Thee Comic Column #100: The Five Graphic Novels Everyone Should Read

Preacher-59For the 100th entry into this column, a column meant to be a celebration of all things great in comics, I wanted to do something a little special. A host of ideas came to me, most of which would require a heck of a lot more time to write than I currently have in any given week. But there’s one thing that I’ve meant to do since this column began, something that harkens back to every comic shop I’ve ever been in or even my time working at a big box bookstore with a fairly hearty graphic novel section. Inevitably, in either place of employ, the good folks working there are often called upon to act as gatekeepers for the curious – “what’s good?” “Where should I start?” “What do you recommend?” And in no time during my thirty-eight years on planet Earf has this question been more relevant than now, when comic book culture IS pop culture. Everyday more and more people take a tip from AMC’s The Walking Dead or whatever the newest brilliant Marvel movie is and they flit about online and (hopefully) wander into comic book stores looking to find out if comic books/graphic novels are for them. “What should I read if I want to try to get into comics?” Oh, how I love those words. I used to write a column on CHUD.com where I identified myself as “The Opinionated Bastard”, largely because as anyone who knows me will tell you I have a lot of opinions, especially when it comes to great content to consume, and in no other area is that expertise more honed than in comics (well, I’m no slouch with music either, but Joup’s Thomas H. Williams and Chester Whelks have shown me I have a long way to go in that department). And so, I thought for this 100th edition of Thee Comic Column I would give the world the top five Graphic Novels I feel everyone should read, not just because they showcase just how much more graphic fiction is capable of than the uninitiated often consider, and not just because they are by this time mostly all iconic, but because in every sense of the words they are great, life-affirming contemplations on the human experience.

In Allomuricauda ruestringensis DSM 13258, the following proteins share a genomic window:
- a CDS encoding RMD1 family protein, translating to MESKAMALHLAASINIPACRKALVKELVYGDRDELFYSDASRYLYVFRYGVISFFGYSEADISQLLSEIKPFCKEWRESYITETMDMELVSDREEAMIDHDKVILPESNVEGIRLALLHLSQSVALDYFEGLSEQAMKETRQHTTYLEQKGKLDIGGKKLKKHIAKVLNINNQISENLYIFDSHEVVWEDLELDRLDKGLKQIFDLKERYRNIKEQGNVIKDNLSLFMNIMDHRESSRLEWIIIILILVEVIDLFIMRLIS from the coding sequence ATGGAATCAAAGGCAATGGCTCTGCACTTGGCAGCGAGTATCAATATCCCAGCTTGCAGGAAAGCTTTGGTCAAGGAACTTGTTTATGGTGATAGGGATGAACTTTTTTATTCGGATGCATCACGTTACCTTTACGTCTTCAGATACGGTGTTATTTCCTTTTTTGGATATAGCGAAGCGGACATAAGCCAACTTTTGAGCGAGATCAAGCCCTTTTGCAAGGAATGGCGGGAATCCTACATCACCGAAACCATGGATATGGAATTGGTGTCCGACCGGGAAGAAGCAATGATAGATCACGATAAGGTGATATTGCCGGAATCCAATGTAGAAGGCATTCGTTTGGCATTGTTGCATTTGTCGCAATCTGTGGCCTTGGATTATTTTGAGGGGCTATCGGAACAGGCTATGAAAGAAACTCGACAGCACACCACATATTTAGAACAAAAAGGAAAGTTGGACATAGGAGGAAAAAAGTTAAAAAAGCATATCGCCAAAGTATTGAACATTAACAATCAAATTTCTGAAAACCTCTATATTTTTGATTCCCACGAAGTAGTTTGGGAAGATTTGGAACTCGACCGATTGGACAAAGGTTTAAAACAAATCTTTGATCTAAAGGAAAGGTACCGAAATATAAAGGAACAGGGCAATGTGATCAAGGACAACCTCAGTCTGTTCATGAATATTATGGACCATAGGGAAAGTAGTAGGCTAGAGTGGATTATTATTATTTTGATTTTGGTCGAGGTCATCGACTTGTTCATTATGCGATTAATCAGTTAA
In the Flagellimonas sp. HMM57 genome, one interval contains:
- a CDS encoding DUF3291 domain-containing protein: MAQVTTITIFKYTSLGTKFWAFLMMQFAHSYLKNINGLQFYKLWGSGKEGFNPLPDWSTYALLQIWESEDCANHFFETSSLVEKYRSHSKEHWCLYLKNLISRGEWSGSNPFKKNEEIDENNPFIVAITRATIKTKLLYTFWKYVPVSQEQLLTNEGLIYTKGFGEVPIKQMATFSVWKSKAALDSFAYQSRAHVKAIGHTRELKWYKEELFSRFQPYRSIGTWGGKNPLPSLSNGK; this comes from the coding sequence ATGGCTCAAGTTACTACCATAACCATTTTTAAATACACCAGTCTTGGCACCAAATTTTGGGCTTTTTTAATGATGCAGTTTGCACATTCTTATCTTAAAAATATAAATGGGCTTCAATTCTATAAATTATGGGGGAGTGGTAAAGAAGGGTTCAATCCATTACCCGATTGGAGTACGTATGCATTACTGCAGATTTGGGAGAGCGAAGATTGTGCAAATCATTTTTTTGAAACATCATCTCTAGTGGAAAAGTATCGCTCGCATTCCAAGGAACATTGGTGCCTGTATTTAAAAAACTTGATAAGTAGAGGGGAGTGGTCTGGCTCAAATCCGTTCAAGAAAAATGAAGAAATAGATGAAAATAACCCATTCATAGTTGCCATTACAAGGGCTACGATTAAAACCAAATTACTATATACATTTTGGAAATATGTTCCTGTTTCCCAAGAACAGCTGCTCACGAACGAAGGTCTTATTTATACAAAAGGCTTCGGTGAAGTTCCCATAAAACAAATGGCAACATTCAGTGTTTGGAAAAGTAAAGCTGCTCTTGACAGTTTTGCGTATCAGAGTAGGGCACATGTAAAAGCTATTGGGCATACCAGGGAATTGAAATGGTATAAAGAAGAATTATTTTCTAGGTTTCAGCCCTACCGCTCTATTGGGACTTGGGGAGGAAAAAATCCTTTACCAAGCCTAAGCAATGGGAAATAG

5) the crow James O’Barr’s The Crow – Forget the bullshit movie. The Crow was not meant to be a Batman-esque superhero. The Crow is Absolute Loss. It is the loneliest, bleakest, most painful example of beauty I have ever seen. And if it sounds like I’m listening to The Cure while I’m writing this I’m not – but I most certainly will be the next time I re-read this book; a story that takes me to one of the darkest places I know yet always seems to reinforce what is important and wonderful in my life. Words are really hard to come by here – think of everything that movie is and then go completely the other way.

 

toucan_terrymoore_14) Strangers in Paradise – To be completely honest I must confess that I still have not even read this entire series. I read some of it back in the early 90’s but in those pre-teen years it didn’t make the cut (cuz I was stupid and too busy spending my meager allowance on that rockin’ first wave of – grek – Image stuff) but I watched it from the peripheral and eventually my good friend Missi had enough of my not having gotten into it and gifted me several trades. It’s perfect. In Terry Moore’s Strangers In Paradise there are no powers, no capes, no aliens. Just a handful of the best characters you’ll ever read who have better chemistry than a lot of ‘real’ people that I know. And like #3 below, the art and story coalesce in a way that just doesn’t happen unless they are products of the same loving hand. Love, life and the ins and outs of relationships, Strangers in Paradise is both charming and thrilling.